Clubroot is a serious disease of crucifers. It is found in many countries across the world (see the Plantwise distribution map). It is caused by the fungus Plasmodiophora brassicae, whose spores can live for many years in the soil. This makes the disease difficult to control once a field has been infected.
To find out more about clubroot of crucifers and its management, read this month’s Plantwise Factsheet for Farmers which was written by staff from the Regional Agriculture Research & Development Centre in Sri Lanka. This factsheet is also available in Tamil and Sinhalese.
Guatemala has declared a state of agricultural emergency after coffee rust fungus has affected approximately 193,000ha of coffee, equating to 70% of the national crop. As a result of the outbreak, Guatemala is releasing $13.7m (£8.7m) in emergency aid to help farmers buy pesticides and to inform farmers on ways to manage the disease. Honduras and Costa Rica have already declared national emergency and El Salvador and Panama are also affected.
Coffee is a major export crop in many Central American countries and it is thought that this disease outbreak, which has been called “the worst seen in Central America and Mexico” by John Vandermeer, ecologist at the University of Michigan, will lead to big job losses. The Institute of Coffee in Costa Rica has estimated that the latest coffee rust outbreak may reduce the 2013-2014 harvest by 50% or more in the worst affected areas.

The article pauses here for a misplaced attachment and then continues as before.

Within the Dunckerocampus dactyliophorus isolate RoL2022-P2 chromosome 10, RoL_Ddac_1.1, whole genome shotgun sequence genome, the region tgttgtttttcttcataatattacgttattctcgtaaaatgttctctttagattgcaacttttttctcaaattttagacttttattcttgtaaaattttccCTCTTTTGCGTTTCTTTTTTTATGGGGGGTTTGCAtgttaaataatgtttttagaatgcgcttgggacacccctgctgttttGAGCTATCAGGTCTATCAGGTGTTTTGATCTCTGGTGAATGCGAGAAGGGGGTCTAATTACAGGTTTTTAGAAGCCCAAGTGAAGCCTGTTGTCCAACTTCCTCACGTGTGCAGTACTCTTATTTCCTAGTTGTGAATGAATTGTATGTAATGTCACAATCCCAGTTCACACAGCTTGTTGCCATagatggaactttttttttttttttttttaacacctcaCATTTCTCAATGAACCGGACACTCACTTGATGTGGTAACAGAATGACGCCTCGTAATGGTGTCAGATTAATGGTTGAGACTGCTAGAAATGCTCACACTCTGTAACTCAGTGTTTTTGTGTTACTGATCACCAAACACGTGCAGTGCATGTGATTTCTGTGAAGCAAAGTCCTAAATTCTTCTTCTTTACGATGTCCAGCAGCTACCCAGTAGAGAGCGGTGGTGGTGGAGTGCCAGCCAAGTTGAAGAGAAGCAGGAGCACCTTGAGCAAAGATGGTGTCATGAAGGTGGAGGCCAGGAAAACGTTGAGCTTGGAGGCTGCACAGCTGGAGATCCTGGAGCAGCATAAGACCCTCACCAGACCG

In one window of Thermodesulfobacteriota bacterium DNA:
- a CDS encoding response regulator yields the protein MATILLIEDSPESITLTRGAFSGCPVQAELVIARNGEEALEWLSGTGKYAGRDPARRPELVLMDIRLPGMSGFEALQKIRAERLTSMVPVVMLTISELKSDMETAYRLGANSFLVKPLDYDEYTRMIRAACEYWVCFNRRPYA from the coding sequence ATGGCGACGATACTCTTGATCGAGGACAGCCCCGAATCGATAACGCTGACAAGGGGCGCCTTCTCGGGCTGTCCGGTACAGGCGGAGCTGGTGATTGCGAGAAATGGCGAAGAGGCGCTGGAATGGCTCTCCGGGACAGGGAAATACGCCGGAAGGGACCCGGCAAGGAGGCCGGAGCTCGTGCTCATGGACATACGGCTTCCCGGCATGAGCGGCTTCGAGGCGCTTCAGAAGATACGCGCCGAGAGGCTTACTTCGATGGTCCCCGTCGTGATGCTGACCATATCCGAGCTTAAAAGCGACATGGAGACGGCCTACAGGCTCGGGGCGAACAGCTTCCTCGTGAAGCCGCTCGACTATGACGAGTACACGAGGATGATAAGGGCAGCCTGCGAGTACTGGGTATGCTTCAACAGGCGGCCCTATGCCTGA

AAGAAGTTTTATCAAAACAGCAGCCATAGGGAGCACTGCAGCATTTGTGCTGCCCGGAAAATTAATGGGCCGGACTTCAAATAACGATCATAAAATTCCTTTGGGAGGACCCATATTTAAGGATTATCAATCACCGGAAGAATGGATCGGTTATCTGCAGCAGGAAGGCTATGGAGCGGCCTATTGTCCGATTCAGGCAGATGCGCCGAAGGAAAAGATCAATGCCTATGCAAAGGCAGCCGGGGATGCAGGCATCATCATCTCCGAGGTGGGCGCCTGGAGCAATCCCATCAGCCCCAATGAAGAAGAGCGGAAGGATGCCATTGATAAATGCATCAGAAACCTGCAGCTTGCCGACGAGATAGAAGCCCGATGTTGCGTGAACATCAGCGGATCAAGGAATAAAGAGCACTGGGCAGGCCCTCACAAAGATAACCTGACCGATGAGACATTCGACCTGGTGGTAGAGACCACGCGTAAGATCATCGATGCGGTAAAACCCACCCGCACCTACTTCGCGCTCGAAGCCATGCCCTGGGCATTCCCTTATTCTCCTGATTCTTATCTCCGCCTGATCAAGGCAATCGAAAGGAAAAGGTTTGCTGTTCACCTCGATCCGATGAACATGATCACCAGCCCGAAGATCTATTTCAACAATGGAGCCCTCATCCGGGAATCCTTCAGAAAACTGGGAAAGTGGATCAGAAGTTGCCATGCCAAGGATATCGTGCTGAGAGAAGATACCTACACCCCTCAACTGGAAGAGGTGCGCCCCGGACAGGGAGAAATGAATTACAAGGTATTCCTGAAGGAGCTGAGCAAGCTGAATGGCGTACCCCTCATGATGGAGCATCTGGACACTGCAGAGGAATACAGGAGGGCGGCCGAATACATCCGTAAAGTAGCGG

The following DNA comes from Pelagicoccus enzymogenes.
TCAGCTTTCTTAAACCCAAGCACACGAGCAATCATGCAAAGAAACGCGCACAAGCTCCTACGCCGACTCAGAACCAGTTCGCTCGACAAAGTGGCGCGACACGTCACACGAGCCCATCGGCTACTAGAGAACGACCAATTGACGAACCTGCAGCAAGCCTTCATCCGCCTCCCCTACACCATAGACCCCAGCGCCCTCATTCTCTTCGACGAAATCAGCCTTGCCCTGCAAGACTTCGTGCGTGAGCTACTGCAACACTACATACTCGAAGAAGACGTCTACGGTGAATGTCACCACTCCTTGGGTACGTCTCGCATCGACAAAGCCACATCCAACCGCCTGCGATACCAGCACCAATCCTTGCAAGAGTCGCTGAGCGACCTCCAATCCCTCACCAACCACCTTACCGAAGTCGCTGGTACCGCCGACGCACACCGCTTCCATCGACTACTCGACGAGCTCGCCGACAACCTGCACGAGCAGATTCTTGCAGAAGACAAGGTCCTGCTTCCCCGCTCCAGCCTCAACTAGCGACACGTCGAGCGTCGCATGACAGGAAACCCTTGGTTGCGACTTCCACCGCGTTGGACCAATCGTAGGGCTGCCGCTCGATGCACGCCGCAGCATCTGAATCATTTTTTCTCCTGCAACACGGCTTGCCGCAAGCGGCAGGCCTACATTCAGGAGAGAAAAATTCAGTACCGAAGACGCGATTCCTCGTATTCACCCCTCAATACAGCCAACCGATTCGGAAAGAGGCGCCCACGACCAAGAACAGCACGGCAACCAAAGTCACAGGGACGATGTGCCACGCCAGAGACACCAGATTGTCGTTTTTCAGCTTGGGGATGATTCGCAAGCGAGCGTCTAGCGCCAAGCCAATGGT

Cocoa, Theobroma cacao L. is the third most important export product in Ecuador; a country which produces 70% of the world’s highly prized Arriba cocoa. However, the sustainability of this crop is threatened by a number of devastating pest species including fungal diseases and insect pests. Among the most severe are the closely related fungal diseases Witches’ Broom Disease Moniliophthora perniciosa and Frosty Pod Rot Moniliophthora roreri, both of which occur in Ecuador. Frosty Pod Rot is an invasive disease which was originally identified in Ecuador in 1917 and has since spread rapidly to other Latin American countries. The fungal pathogen that causes Witches’ Broom Disease is a close relative of Frosty Pod Rot in the same Moniliophthora genus. In addition to the Moniliophthora diseases, Phytophthora spp. can lead to Black Rot of cocoa.These fungal diseases are a principle constraint on world cocoa production and affect the pods, flowers, leaves and stems, causing a decline in production and reduction in bean quality with infested plantations suffering dramatic yield losses and in some cases total loss of production. Breeding for disease resistance in cocoa is a key factor in maintaining sustainability of cocoa, since there is widespread concern over fungicide resistance, the safety and effectiveness of widespread pesticide use and recent tightening of regulations regarding pesticide residues on cocoa. The INIAP, national research institute of Ecuador, in collaboration with Mars Chocolate and the USDA is investing in substantial cocoa breeding programs with the aim of developing more productive, disease resistant, high yielding cocoa plants for Ecuadorian cocoa farmers. Continue reading →